Nutritional risk predicts quality of life in elderly community-living Canadians.
BACKGROUND: Although nutrition parameters have been linked to quality of life (QOL), few studies have determined if nutritional risk predicts changes in QOL over time in older adults. METHODS: 367 frail older adults were recruited from 23 service agencies in the community. Baseline interview included nutritional risk as measured by SCREEN (Seniors in the Community: Risk Evaluation for Eating and Nutrition), as well as a wide variety of covariates. Participants were contacted every 3 months for 18 months to determine QOL as measured by three questions from the Behavioral Risk Factor Surveillance System (BRFSS), a general whole-life satisfaction question, and a general change in QOL question. "Good physical health days" from the BRFSS was the focus of bivariate and multivariate analyses, adjusting for influential covariates. RESULTS: Seniors with high nutritional risk had fewer good physical health days and whole-life satisfaction at each follow-up point compared with those at low risk. In general, participants reported decreases in general QOL from baseline, with those in the moderate nutritional risk category most likely to report this change. Nutritional risk predicted change in good physical health days over time. Other important covariates include: gender, number of health conditions, perceived health, and age. CONCLUSIONS: Nutritional risk is an independent predictor of change in health-related QOL. The results also indicate a relationship between nutrition and the more holistic view of QOL. Evaluation studies of interventions for older adults need to include QOL measures as potential outcomes to further demonstrate the benefits of good nutrition.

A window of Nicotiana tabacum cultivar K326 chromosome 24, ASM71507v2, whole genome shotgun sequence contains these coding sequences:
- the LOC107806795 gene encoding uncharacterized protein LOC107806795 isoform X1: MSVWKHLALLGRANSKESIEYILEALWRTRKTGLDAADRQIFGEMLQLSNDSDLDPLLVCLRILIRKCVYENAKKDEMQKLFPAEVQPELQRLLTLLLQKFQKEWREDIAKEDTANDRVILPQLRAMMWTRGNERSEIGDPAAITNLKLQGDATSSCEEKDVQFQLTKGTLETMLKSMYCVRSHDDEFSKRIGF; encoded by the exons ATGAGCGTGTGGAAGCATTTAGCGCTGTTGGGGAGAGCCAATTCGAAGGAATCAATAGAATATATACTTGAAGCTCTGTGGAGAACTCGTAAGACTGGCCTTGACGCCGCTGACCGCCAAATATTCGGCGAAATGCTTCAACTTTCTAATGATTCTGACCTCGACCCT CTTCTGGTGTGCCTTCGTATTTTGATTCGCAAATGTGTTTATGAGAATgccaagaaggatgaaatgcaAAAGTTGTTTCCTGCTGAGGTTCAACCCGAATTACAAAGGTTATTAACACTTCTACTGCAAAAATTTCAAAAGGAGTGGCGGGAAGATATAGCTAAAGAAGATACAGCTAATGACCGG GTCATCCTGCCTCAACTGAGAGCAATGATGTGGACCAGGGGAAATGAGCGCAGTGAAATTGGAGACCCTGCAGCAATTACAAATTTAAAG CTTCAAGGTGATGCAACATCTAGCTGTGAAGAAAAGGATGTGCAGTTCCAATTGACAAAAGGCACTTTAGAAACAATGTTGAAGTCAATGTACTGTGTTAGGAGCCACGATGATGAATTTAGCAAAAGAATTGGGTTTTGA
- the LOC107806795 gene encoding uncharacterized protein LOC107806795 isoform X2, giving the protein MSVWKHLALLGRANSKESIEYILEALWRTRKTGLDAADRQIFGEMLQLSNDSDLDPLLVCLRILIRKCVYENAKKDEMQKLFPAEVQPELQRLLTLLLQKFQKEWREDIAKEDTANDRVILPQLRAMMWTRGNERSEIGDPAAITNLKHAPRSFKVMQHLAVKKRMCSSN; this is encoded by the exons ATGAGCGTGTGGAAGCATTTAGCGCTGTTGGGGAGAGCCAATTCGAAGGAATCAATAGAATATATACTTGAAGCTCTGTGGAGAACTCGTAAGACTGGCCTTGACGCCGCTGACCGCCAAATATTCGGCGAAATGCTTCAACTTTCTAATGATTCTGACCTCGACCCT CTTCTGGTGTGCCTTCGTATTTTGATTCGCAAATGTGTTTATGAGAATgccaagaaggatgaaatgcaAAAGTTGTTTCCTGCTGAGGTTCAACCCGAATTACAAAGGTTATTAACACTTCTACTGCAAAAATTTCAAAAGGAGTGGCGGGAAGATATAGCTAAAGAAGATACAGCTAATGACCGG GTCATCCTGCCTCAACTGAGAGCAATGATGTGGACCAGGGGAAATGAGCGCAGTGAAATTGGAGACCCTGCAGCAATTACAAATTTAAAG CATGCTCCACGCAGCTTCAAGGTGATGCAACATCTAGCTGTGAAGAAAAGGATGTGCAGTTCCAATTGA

Keller, HH; Østbye, T; Goy, R
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